A: I've never felt unsafe. Avoid areas where there are bar fights? I haven't seen one, but I assume they're universal. 

Q: How do you rate the standard of housing in the city? What different options are available for expats?
A: This was one of the only negative points I've experienced. Though my contract included accommodation, Seoul definitely has a bit of a tiny house living situation. Apartments tend to be incredibly small. My apartment only has space for a cupboard, single bed, a small bathroom and a kitchen sink. Other cities in Korea do offer larger apartments. I would recommend asking your school to send you pictures of the apartment they offer you before you sign your contract. Korean bathrooms are also different from what I was used to. Don't expect to see a full shower in your apartment, it is more like a long shower handle that you hold and the whole bathroom becomes your shower.

Q: Any areas or suburbs you’d recommend for expats to live in?
A: Look at a map of the city, and make sure you are close to a subway station. I would recommend finding a place on the green subway line (Line 2) as it goes in a circle around the city. 

Meeting people and making friends

Q: How tolerant are the locals of foreigners? Is there obvious discrimination against any particular groups? Have you ever experienced discrimination in your host city?
A: Very tolerant, I've felt no discrimination. People are very kind to foreigners and offer help a lot if you look lost. Once a lady gave me an umbrella because I was walking in a slight drizzle.

Q: Was meeting people and making friends easy? How did you go about meeting new people?
A: I was lucky enough to start work at a school with many foreigners and Korean teachers, and soon became friends with many of them. There are also language exchanges, sports teams, and other groups you can join to make friends, just check it out on Facebook.

Q: Have you made friends with locals or do you mix mainly with other expats? What advice would you give to new expats looking to make friends with the locals? 
A: Start with your co-teacher. You'll be working together, so I recommend becoming friends. Ask where they like to go out, and if you can join. I met many Korean friends through my co-teacher.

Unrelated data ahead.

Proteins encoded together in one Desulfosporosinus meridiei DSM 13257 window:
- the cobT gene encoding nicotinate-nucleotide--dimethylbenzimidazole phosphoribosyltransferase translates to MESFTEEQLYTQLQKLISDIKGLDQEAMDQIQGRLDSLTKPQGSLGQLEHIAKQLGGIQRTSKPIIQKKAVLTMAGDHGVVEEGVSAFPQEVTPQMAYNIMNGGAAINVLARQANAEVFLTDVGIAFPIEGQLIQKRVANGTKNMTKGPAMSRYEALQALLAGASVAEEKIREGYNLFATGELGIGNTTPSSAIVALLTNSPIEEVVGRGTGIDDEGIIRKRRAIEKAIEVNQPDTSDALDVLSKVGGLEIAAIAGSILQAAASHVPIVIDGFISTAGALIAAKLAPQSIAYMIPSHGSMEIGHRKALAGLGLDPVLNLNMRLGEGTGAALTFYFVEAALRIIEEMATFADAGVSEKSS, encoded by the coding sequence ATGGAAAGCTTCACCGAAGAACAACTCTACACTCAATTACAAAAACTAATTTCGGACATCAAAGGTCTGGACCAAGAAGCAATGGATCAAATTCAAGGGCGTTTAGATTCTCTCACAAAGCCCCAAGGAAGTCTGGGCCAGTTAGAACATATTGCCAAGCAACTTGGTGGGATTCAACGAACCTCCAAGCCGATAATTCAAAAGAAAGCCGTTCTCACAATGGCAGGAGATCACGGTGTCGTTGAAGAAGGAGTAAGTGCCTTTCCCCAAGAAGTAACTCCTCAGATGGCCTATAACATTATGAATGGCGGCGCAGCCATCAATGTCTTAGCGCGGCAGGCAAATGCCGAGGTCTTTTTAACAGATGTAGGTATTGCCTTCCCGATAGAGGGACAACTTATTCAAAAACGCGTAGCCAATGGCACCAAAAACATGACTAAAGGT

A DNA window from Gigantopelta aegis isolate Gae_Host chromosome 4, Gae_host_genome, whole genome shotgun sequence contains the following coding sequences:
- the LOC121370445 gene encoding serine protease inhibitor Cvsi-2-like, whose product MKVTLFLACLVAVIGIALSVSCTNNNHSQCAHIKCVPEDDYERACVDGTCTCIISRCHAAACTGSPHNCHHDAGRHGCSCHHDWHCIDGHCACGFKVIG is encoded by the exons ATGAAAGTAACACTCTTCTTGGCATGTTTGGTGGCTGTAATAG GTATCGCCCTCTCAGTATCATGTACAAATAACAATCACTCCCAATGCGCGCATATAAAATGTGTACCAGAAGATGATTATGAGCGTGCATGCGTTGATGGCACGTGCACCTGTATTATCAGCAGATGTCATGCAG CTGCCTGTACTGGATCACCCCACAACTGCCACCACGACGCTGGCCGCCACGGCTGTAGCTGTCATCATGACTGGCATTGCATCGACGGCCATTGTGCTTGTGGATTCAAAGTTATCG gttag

Working in Seoul

Q: Was getting a work permit or visa a relatively easy process? Did you tackle the visa process yourself, or did you enlist the services of an immigration consultant?
A: I did it myself, and it took about a month and a half. Getting police clearance took the longest, but I wasn't in a particular hurry. Do all of it about two months in advance. 

Q: What is the economic climate in the city like? Do you have any tips for expats looking to find a job? Which resources did you find most useful?
A: Find a recruiter, and tell them what type of school you want to teach at, where you would like it to be, and how much money you want to earn. And don't accept the first offer before looking at some others. 

Q: How does the work culture differ from home? Do you have any tips for expats doing business in South Korea? Did you have any particularly difficult experiences adapting to local business culture?
A:  Less holidays, and longer hours, but more money? I don't really know. Work is work for me, but I do find all the challenges very rewarding. At the end of the day when my students are happy, and they understood the work we did that day, I'm happy and I can go home knowing I did something to help someone. 

Final thoughts

Q: Is there any advice you would like to offer new expat arrivals to your city or country?
A: Download Kakao Talk before you come. It's the most popular messaging app in Korea, and it'll be at least a month before you can set up a phone contract. If you can't wait a month, get a pay-as-you-go SIM card at the airport on arrival. Join your country's embassy group on Facebook, and see what events they are planning. Go to Jeju island once. Do touristy things. Don't lose your ID card four times (like I did), but do get lost in the city and find your way back. And explore. Explore your neighbourhood, city, and then the country. 

► Interviewed September 2019